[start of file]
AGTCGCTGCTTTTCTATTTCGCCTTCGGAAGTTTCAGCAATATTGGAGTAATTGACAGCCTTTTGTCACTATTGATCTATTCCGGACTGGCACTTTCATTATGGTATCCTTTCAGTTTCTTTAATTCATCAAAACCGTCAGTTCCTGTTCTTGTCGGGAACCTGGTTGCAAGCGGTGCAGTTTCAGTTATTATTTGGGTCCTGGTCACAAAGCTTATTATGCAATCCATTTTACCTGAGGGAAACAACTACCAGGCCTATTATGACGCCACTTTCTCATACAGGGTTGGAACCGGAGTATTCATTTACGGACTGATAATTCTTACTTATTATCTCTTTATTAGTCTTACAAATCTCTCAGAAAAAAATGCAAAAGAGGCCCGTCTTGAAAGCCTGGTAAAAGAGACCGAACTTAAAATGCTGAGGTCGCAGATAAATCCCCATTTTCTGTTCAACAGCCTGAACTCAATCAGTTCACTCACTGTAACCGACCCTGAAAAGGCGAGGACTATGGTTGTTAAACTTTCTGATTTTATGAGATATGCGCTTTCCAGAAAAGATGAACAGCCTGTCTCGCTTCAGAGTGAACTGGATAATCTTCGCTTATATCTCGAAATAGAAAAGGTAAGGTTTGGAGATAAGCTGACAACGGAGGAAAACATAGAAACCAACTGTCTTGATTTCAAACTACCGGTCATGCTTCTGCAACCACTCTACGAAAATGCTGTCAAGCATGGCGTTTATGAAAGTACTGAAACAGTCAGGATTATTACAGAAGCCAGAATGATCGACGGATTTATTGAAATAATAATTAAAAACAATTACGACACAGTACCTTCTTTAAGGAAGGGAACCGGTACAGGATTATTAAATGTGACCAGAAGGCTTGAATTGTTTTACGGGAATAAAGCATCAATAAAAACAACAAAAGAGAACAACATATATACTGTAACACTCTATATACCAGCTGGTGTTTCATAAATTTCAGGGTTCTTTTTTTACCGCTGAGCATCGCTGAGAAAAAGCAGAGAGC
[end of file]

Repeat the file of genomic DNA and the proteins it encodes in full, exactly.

AGTCGCTGCTTTTCTATTTCGCCTTCGGAAGTTTCAGCAATATTGGAGTAATTGACAGCCTTTTGTCACTATTGATCTATTCCGGACTGGCACTTTCATTATGGTATCCTTTCAGTTTCTTTAATTCATCAAAACCGTCAGTTCCTGTTCTTGTCGGGAACCTGGTTGCAAGCGGTGCAGTTTCAGTTATTATTTGGGTCCTGGTCACAAAGCTTATTATGCAATCCATTTTACCTGAGGGAAACAACTACCAGGCCTATTATGACGCCACTTTCTCATACAGGGTTGGAACCGGAGTATTCATTTACGGACTGATAATTCTTACTTATTATCTCTTTATTAGTCTTACAAATCTCTCAGAAAAAAATGCAAAAGAGGCCCGTCTTGAAAGCCTGGTAAAAGAGACCGAACTTAAAATGCTGAGGTCGCAGATAAATCCCCATTTTCTGTTCAACAGCCTGAACTCAATCAGTTCACTCACTGTAACCGACCCTGAAAAGGCGAGGACTATGGTTGTTAAACTTTCTGATTTTATGAGATATGCGCTTTCCAGAAAAGATGAACAGCCTGTCTCGCTTCAGAGTGAACTGGATAATCTTCGCTTATATCTCGAAATAGAAAAGGTAAGGTTTGGAGATAAGCTGACAACGGAGGAAAACATAGAAACCAACTGTCTTGATTTCAAACTACCGGTCATGCTTCTGCAACCACTCTACGAAAATGCTGTCAAGCATGGCGTTTATGAAAGTACTGAAACAGTCAGGATTATTACAGAAGCCAGAATGATCGACGGATTTATTGAAATAATAATTAAAAACAATTACGACACAGTACCTTCTTTAAGGAAGGGAACCGGTACAGGATTATTAAATGTGACCAGAAGGCTTGAATTGTTTTACGGGAATAAAGCATCAATAAAAACAACAAAAGAGAACAACATATATACTGTAACACTCTATATACCAGCTGGTGTTTCATAAATTTCAGGGTTCTTTTTTTACCGCTGAGCATCGCTGAGAAAAAGCAGAGAGC